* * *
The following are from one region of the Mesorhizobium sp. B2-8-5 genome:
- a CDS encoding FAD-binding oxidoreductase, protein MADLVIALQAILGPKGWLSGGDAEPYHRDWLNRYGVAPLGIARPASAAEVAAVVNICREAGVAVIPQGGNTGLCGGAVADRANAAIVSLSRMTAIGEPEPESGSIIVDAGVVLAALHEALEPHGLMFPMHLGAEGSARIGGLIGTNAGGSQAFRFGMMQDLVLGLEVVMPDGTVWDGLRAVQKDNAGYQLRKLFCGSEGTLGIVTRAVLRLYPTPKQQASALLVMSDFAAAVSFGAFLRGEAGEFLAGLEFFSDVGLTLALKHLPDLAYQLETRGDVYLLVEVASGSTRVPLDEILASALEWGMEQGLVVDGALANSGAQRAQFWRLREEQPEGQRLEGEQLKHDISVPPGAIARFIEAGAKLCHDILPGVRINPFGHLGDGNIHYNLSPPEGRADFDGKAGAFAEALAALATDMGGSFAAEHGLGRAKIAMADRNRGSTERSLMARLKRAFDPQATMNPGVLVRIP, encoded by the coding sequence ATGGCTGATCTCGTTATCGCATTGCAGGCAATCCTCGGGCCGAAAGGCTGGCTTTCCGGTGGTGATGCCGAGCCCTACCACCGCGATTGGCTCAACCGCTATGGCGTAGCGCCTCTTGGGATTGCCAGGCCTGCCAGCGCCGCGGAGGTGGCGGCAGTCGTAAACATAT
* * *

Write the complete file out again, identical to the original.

The following are from one region of the Mesorhizobium sp. B2-8-5 genome:
- a CDS encoding FAD-binding oxidoreductase, protein MADLVIALQAILGPKGWLSGGDAEPYHRDWLNRYGVAPLGIARPASAAEVAAVVNICREAGVAVIPQGGNTGLCGGAVADRANAAIVSLSRMTAIGEPEPESGSIIVDAGVVLAALHEALEPHGLMFPMHLGAEGSARIGGLIGTNAGGSQAFRFGMMQDLVLGLEVVMPDGTVWDGLRAVQKDNAGYQLRKLFCGSEGTLGIVTRAVLRLYPTPKQQASALLVMSDFAAAVSFGAFLRGEAGEFLAGLEFFSDVGLTLALKHLPDLAYQLETRGDVYLLVEVASGSTRVPLDEILASALEWGMEQGLVVDGALANSGAQRAQFWRLREEQPEGQRLEGEQLKHDISVPPGAIARFIEAGAKLCHDILPGVRINPFGHLGDGNIHYNLSPPEGRADFDGKAGAFAEALAALATDMGGSFAAEHGLGRAKIAMADRNRGSTERSLMARLKRAFDPQATMNPGVLVRIP, encoded by the coding sequence ATGGCTGATCTCGTTATCGCATTGCAGGCAATCCTCGGGCCGAAAGGCTGGCTTTCCGGTGGTGATGCCGAGCCCTACCACCGCGATTGGCTCAACCGCTATGGCGTAGCGCCTCTTGGGATTGCCAGGCCTGCCAGCGCCGCGGAGGTGGCGGCAGTCGTAAACATAT